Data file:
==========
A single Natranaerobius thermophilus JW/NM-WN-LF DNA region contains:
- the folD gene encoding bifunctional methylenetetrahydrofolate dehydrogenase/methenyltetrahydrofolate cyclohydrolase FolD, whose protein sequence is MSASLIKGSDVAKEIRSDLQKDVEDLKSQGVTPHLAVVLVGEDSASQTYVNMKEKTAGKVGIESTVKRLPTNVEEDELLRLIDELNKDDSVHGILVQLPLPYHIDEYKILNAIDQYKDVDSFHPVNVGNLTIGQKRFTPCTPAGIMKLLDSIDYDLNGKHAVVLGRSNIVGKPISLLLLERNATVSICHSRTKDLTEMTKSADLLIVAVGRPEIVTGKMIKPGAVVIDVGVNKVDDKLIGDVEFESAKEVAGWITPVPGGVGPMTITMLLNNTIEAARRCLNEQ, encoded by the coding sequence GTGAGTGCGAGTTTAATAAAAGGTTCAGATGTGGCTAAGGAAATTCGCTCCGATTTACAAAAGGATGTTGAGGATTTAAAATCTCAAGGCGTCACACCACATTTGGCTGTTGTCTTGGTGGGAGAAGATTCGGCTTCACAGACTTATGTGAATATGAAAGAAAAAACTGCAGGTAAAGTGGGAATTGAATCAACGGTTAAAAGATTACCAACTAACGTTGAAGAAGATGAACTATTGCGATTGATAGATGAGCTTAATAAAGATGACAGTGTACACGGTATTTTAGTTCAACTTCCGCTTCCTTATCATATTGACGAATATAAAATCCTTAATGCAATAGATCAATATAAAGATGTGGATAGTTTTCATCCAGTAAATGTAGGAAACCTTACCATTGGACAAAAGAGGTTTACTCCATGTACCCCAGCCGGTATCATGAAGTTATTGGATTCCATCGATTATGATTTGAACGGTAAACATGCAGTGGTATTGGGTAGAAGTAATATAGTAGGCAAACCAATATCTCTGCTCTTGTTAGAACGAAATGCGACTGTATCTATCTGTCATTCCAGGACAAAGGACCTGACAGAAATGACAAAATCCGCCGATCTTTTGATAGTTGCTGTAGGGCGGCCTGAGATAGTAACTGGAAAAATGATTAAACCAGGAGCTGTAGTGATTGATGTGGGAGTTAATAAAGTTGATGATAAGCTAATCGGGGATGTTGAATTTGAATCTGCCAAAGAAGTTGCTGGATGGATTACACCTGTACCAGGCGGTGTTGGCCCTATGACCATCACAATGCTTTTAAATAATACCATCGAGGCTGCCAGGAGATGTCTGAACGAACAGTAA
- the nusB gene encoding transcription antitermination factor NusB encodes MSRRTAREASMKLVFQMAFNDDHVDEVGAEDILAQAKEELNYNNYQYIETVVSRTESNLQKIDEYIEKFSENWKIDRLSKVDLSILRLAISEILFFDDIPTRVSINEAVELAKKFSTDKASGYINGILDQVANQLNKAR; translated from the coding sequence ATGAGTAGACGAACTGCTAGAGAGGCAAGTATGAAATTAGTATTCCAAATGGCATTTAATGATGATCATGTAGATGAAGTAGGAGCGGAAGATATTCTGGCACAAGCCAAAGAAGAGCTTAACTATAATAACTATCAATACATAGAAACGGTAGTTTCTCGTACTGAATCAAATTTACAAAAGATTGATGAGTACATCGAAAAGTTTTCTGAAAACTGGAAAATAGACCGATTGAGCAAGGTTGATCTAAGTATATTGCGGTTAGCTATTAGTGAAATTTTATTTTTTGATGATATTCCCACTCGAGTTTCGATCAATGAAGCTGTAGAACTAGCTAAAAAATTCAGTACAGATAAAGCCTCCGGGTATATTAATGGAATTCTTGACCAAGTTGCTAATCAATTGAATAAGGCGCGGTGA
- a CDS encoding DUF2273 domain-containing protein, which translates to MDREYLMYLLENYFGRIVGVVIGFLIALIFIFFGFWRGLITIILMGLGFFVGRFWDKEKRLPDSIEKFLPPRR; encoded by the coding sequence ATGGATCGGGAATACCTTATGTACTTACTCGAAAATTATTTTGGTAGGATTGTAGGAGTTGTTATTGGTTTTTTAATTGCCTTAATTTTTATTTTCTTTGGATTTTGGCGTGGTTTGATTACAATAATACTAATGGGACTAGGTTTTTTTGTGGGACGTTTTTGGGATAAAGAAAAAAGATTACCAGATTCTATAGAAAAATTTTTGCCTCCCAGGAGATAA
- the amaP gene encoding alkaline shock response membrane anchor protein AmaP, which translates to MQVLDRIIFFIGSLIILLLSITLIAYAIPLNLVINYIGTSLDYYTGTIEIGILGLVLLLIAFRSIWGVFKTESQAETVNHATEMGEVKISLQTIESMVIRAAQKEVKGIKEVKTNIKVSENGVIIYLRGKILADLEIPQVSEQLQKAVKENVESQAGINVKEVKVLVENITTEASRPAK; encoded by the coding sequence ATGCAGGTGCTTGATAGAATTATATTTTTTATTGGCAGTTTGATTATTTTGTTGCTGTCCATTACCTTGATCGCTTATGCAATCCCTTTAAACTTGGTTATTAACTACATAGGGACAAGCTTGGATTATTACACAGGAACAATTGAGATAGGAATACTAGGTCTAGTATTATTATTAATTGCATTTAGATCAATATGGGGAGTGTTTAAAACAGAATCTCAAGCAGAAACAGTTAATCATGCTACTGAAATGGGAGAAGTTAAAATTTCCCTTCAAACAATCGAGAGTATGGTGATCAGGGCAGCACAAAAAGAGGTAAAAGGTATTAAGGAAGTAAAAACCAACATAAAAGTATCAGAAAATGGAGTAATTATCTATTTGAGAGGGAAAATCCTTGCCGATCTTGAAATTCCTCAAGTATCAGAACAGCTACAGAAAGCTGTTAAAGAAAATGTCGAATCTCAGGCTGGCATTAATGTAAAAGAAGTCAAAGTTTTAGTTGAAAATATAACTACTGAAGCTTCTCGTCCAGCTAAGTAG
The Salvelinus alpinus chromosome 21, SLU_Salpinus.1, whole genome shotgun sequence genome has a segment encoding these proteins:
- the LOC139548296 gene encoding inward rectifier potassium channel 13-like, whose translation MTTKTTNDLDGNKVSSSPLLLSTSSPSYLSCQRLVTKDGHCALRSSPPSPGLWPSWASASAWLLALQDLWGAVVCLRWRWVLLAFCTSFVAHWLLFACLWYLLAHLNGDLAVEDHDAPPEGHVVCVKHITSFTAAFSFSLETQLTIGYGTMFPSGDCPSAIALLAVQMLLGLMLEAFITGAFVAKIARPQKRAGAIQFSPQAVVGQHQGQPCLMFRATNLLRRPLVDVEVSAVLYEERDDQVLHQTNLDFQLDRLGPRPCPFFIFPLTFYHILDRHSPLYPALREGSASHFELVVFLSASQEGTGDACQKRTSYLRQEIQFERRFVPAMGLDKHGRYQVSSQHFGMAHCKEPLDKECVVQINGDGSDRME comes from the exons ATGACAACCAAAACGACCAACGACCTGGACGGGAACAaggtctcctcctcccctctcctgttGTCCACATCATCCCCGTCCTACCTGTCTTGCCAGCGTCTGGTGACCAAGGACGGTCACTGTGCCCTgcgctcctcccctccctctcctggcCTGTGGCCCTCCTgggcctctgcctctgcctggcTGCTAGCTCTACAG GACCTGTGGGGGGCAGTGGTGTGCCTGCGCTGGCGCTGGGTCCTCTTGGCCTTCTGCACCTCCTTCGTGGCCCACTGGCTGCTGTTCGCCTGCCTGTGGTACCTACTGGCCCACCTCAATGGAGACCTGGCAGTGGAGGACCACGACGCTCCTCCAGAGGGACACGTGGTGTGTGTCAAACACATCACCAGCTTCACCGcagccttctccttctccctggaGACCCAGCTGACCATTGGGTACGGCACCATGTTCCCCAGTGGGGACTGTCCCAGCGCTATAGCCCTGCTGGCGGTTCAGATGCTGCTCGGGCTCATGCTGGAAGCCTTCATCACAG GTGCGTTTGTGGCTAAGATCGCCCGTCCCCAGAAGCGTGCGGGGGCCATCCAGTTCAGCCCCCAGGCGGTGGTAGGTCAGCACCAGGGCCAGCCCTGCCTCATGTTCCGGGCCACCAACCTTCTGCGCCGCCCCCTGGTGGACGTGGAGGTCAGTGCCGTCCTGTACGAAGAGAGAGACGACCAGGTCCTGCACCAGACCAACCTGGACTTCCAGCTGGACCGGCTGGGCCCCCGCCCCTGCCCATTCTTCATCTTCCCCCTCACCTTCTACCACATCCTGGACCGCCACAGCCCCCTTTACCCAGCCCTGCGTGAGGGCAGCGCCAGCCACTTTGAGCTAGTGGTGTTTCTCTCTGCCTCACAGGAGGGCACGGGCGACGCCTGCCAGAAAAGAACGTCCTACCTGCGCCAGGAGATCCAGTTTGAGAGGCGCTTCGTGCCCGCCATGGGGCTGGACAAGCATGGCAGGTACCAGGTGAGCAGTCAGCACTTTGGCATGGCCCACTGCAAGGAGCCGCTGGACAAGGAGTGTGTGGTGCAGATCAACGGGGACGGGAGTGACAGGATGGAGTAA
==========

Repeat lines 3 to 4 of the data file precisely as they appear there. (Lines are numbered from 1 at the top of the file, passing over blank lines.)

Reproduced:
- the nusB gene encoding transcription antitermination factor NusB encodes MSRRTAREASMKLVFQMAFNDDHVDEVGAEDILAQAKEELNYNNYQYIETVVSRTESNLQKIDEYIEKFSENWKIDRLSKVDLSILRLAISEILFFDDIPTRVSINEAVELAKKFSTDKASGYINGILDQVANQLNKAR; translated from the coding sequence ATGAGTAGACGAACTGCTAGAGAGGCAAGTATGAAATTAGTATTCCAAATGGCATTTAATGATGATCATGTAGATGAAGTAGGAGCGGAAGATATTCTGGCACAAGCCAAAGAAGAGCTTAACTATAATAACTATCAATACATAGAAACGGTAGTTTCTCGTACTGAATCAAATTTACAAAAGATTGATGAGTACATCGAAAAGTTTTCTGAAAACTGGAAAATAGACCGATTGAGCAAGGTTGATCTAAGTATATTGCGGTTAGCTATTAGTGAAATTTTATTTTTTGATGATATTCCCACTCGAGTTTCGATCAATGAAGCTGTAGAACTAGCTAAAAAATTCAGTACAGATAAAGCCTCCGGGTATATTAATGGAATTCTTGACCAAGTTGCTAATCAATTGAATAAGGCGCGGTGA
- a CDS encoding DUF2273 domain-containing protein, which translates to MDREYLMYLLENYFGRIVGVVIGFLIALIFIFFGFWRGLITIILMGLGFFVGRFWDKEKRLPDSIEKFLPPRR; encoded by the coding sequence ATGGATCGGGAATACCTTATGTACTTACTCGAAAATTATTTTGGTAGGATTGTAGGAGTTGTTATTGGTTTTTTAATTGCCTTAATTTTTATTTTCTTTGGATTTTGGCGTGGTTTGATTACAATAATACTAATGGGACTAGGTTTTTTTGTGGGACGTTTTTGGGATAAAGAAAAAAGATTACCAGATTCTATAGAAAAATTTTTGCCTCCCAGGAGATAA